The rich fields and the broad prairies of California afford excellent opportunities to the agriculturists and stock raisers. Mr. Kuhn now owns and operates a large farm in Felix post office, in Calaveras County. He was born in Prussia on the 20th of August, 1828, and his ancestors for several generations resided in that land. His parents were James P. and Barbara (Cook) Kuhn. The father died at the age of fifty-nine years, and the mother afterward crossed the Atlantic to New York with her two sons and three daughters. They remained in the east for ten months and thence crossed the plains with horse teams to California, being three months upon the way from Council Bluff to Stockton. John, the only brother of our subject, was drowned on the journey, and other than this they met with no serious trouble on the journey. After arriving at their destination the children worked at whatever they could get to do to provide for their own support and for the support of their mother. She died in the sixty-sixth year of her age, and only two of the family now survive. The sister of our subject, Lena, is the wife of Jacob Wagoner and a resident of Stockton.
Frank Kuhn, whose name introduces this sketch, took up his abode upon his present farm in September, 1856, securing a squatter’s right to one hundred and sixty acres of land, on which he made many improvements, building a good frame residence and several barns. As his financial resources have increased he has judiciously invested his money in land, and at one time his ranch comprised three thousand acres. For twenty-two years he was successfully engaged in the sheep raising business, having as high as ten thousand head of sheep at one time. His average number, however, was about two thousand, and he also has nearly four hundred head of cattle in his pastures. There are also several fine gold prospects on his land, which he is now developing. It is entirely through his own unaided industry that he has become one of the most prosperous agriculturists in the county, having a handsome competence that now supplies him with all the comforts that go to make life worth living.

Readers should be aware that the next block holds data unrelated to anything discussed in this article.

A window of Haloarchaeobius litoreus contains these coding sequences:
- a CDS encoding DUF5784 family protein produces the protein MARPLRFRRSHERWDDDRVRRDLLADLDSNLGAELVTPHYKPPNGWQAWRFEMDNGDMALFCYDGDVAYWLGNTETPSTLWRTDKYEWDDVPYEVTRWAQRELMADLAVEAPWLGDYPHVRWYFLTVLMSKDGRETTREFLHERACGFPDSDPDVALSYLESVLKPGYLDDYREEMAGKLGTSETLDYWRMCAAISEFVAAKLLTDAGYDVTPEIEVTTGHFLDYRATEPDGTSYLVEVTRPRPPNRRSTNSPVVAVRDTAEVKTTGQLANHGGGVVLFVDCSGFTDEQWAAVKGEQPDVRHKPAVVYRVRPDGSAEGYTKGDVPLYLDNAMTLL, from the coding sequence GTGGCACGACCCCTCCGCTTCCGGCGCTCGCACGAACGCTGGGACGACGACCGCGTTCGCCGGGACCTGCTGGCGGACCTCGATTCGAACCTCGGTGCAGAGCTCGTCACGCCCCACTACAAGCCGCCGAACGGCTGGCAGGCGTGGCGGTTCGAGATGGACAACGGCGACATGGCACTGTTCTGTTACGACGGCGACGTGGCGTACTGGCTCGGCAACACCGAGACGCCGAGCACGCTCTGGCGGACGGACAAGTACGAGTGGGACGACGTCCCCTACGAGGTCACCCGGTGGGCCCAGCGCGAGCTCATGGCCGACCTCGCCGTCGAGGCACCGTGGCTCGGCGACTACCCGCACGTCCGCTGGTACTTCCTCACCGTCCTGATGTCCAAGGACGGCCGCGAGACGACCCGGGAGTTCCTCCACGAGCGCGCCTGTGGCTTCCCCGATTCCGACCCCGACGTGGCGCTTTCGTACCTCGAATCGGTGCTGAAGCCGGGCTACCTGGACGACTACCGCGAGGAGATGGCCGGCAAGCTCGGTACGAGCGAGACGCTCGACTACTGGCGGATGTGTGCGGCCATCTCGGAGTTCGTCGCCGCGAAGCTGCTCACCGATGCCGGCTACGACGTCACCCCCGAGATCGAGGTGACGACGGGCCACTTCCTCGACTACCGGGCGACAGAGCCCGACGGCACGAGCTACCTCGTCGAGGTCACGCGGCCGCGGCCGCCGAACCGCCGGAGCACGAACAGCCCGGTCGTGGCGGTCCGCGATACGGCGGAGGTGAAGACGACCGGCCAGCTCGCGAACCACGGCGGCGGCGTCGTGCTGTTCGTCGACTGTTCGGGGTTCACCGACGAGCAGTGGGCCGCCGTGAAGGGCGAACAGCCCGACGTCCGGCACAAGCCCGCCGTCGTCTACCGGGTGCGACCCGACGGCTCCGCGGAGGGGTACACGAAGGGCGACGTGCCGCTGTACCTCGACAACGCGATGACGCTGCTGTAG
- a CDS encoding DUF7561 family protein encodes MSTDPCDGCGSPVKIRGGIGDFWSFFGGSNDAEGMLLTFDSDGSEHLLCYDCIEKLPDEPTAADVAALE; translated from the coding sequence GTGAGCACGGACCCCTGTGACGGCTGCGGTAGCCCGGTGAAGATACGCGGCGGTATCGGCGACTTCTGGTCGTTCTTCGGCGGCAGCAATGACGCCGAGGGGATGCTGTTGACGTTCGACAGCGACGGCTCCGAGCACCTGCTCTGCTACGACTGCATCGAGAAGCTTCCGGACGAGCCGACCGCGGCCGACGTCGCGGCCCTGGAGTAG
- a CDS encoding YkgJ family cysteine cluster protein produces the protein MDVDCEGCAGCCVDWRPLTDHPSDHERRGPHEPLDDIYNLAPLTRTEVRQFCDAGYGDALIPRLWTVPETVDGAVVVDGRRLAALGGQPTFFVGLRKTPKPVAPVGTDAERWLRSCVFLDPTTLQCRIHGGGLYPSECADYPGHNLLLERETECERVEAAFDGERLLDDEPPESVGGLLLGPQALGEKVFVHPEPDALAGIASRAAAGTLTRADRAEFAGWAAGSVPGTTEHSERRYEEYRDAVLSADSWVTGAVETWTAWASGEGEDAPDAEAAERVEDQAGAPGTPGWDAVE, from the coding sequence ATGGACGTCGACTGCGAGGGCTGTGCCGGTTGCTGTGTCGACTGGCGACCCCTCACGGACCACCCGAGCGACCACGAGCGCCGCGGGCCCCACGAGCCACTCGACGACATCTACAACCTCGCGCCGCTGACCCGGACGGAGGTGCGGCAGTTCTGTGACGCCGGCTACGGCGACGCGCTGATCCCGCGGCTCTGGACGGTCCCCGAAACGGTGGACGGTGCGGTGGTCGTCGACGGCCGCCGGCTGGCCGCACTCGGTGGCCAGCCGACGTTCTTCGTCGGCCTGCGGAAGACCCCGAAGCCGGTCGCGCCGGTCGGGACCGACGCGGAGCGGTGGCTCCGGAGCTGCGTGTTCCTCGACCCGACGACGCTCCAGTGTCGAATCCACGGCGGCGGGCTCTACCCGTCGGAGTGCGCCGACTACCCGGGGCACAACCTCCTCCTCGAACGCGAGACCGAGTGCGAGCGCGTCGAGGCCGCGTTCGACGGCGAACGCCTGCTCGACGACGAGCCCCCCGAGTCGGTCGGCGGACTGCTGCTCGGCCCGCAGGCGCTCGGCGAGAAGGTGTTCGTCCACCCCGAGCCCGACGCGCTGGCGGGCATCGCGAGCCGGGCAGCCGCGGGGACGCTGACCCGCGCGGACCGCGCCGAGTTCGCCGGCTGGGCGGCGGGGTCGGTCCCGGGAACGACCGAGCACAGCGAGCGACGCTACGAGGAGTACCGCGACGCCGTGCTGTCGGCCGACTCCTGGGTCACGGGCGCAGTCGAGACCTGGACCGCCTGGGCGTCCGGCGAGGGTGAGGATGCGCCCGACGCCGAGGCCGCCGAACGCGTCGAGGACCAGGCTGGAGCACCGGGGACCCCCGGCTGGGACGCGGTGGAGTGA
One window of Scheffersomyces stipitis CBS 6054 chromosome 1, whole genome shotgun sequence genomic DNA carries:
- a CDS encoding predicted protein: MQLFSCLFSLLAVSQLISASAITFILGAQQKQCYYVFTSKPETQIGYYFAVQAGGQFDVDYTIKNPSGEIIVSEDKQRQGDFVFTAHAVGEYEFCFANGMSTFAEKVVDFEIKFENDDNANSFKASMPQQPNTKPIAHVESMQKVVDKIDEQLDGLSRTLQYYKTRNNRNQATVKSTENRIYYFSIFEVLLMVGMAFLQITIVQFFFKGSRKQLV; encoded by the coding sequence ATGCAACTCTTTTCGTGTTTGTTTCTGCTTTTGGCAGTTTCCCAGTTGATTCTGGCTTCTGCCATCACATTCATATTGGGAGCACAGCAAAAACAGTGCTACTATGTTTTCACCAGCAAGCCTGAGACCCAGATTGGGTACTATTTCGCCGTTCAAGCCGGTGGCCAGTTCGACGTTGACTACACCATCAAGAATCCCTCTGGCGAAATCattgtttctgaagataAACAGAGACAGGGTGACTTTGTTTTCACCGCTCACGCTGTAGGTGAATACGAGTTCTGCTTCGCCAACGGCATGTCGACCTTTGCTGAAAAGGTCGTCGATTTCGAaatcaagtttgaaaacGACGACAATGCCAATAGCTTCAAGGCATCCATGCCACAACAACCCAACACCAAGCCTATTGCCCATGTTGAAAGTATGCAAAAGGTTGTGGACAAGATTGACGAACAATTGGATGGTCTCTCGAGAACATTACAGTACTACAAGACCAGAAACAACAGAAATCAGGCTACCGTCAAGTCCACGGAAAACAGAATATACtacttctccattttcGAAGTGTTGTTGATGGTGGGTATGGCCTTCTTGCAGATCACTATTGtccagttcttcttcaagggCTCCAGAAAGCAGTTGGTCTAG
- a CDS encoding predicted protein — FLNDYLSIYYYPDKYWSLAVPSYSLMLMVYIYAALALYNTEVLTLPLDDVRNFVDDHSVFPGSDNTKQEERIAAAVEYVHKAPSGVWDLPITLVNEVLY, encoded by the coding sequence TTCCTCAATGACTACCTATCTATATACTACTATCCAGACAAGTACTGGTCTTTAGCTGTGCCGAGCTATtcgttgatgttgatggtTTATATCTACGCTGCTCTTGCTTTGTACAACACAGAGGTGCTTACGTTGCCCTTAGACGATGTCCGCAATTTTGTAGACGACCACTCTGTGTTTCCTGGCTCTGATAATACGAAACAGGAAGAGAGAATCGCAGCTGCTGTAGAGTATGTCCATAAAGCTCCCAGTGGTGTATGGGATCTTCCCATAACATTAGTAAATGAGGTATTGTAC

Mr. Kuhn was happily married in Chicago, Illinois, in 1853 to Miss Catherine Even, a native of Luxembourg, Germany, and unto them in California have been born five children, namely: Frank W.; John W.; Lena, the wife of William Bach; Josephine, the wife of Robert Callehan; and Catherine, now the wife of Peter J. Prowse. John is still at home and assists his father in the management of the farm. There are also seven grandchildren. Mrs. and Mrs. Kuhn were reared in the Catholic faith. In politics he is a Democrat, but has never sought or desired office, his attention being given in an undivided manner to his business affairs. We often marvel at the success of young men of American birth who work their way upward, but certainly still greater credit is due to those who come from foreign lands and have to learn our customs, methods and manners of doing business. Mr. Kuhn, however, readily adapted himself to new conditions, and his life illustrates most forcibly the possibilities that lie before young men and the reward that may be earned through indefatigable effort and laudable ambition.
Transcribed by Gerald Iaquinta.
© 2010 Gerald Iaquinta.